This morning I continued my weekly ritual of glancing at how our stocks are doing in the market. Hey, look at that – another up-tick. Believe me, the realization that just a few months ago, I was about $80,000 poorer is definitely not lost on me.
But as of today, all our losses over the past year have been regained – and then some.
Looking back over our investment portfolio’s recent history, I realized something amazingly powerful. To anyone who doesn’t quite understand the stock market and how it generates passive income, the market just finished showing us exactly how it works. How many will learn from the lesson?
The screen shot from Personal Capital above depicts a nearly $80,000 difference in value and represents our portfolio balances thus far for 2016. Mid-February was our low point, and it seems like each and every day now sets new highs for us. At the moment, the market is doing well.
But that wasn’t the case just a few months ago.
Over the past year, investors have witnessed incredible market fluctuations. 2016 started with the worst 10-day stretch in history. Everybody was losing money left and right (93% according to CNN Money). The reasons are immaterial. Some claim the market was generally overvalued. Others believe oil was the main culprit. Whatever. Stock brokers are irrational by nature. 😉
Twitter and other social outlets lit up. Folks were frustrated, questioning the whole concept of relying on the stock market for passive income.
The causes – whatever they are, don’t matter. What is amazing is how well the last year represents the core workings of the market over the long term. It’s almost as if the market reached out and bitch-slapped the American people across the face, exclaiming “Watch this, you might learn something!”
The stock market naturally ebbs and flows
There are few “sure things” in this world, but the stock market, historically over the course of history, has proven to be a money maker. The key is to understand that short-term investing is incredibly risky and volatile. Looking at investment returns over a 6-month (or 6-week) period in a market designed to generate consistent long-term gains is dangerous and confusing.
Understand that just like people, the stock market is very emotional. Emotional people tend to exhibit wild swings, acting completely bat-shit nutty at times for no apparently reason. As an investor, you can’t control these swings; they just happen. Like your crazy uncle who won’t shut the hell up about a looming communist invasion, you just gotta go with the flow and let him do his thing. Take the bad with the good. After all, he is your uncle. And he’s always been a bit off.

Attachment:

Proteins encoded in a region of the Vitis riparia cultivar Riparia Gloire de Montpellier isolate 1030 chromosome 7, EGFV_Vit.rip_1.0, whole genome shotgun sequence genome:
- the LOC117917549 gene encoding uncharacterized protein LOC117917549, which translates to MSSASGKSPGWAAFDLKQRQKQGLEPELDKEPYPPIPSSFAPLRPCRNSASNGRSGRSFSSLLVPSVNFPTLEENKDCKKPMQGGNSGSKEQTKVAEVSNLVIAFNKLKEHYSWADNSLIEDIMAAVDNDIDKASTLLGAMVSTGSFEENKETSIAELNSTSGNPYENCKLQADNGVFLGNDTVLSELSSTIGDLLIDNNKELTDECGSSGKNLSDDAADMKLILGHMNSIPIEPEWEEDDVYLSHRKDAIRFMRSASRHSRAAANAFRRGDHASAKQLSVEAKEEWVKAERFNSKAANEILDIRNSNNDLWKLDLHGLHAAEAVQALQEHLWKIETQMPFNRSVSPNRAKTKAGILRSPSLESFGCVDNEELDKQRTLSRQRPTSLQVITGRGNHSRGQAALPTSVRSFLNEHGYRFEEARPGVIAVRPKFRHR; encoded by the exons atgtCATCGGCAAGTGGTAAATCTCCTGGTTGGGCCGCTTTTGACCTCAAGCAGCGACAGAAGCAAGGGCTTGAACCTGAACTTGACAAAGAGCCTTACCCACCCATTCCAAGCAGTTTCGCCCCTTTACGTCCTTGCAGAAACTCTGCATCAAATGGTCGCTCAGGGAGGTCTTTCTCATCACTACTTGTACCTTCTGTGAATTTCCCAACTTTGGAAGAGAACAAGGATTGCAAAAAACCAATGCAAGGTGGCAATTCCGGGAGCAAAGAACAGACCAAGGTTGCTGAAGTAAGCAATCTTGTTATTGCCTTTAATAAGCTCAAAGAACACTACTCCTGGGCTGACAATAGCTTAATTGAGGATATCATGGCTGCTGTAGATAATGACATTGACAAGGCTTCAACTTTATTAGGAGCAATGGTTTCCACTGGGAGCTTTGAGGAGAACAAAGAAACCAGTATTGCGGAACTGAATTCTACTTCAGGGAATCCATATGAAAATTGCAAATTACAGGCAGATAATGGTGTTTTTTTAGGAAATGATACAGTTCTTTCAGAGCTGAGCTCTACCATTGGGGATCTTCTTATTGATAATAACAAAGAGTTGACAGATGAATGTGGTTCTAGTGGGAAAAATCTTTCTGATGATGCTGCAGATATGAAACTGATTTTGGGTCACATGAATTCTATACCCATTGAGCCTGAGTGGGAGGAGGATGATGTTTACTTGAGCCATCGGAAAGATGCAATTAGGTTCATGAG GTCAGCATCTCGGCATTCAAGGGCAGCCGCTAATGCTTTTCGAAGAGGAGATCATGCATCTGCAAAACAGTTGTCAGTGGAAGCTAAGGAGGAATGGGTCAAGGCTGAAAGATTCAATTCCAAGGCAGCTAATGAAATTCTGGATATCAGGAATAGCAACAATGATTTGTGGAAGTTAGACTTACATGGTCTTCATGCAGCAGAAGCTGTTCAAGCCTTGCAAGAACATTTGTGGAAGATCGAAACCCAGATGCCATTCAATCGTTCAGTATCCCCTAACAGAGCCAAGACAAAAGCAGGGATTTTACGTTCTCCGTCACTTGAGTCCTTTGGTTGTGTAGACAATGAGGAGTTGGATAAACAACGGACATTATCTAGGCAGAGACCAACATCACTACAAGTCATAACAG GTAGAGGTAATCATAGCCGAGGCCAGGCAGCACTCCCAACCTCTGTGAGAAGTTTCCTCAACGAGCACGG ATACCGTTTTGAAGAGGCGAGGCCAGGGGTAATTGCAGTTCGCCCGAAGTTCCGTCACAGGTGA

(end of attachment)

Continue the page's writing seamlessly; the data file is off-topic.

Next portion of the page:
Again, what the market does in the short term is immaterial; every once in a while, the market will go crazy. An economy controlled by people almost requires a dose of insanity every now and again.
Make no mistake about it: the frustration we experienced as of late is nothing compared to market craziness in our nation’s history. Think about the Great Depression when the market lost a ridiculous 11% of its value at the opening bell on “Black Thursday” – October 24th, 1929. Or the years of “stagnation” during the 1970s. Or the housing market collapse in 2009. These were serious blows to our market and virtually every investor.
But look around you. We recovered.
The idea is to make money over the course of years, which turn into decades. Market growth is exponential. Money makes money, and more money makes even more! Thus, frustrations and market criticisms of short-term market losses are generally unfounded and ignore the entire point of investing. The market isn’t a get-rich-quick scheme. That is the lesson it just tried to teach us.
If Joe had invested a ton of money in the market last December, but didn’t understand how the market works, Joe probably would have cried into his beer some time in mid-February. I’ll shed a tear for him too, but only due to my sadness over Joe’s inability to understand the plain and simple workings of the stock market.
For example, since its inception in 1928, the S&P has realized an average rate of return of 10% – or 7% after adjusting for inflation (the buying power of money). If dividends were reinvested over the course of this 90-year period, gains would be quite a bit higher. Not bad.
However, this doesn’t mean investors are guaranteed a 10% return on their money virtually any time they invest. Thus far in 2016, the S&P’s rate of return is right around 1.1%, but it bottomed out February 11th at NEGATIVE 10%. We all lost money – temporarily.
It happens, and it’s primarily dumb luck how well you do over the short-term. But as the market has shown over the course of its history – and even over the course of the last year, clamoring over ebbs and flows is a fool’s game because the market will always ebb and flow. It’s what it does.
And now, the great majority of us are making cash again because the market now flow-eth. That is also what it does.
Enjoy the ride!
How many of you lost a bunch of money last February, but are now enjoying an overall increase in your year-to-date investment portfolio?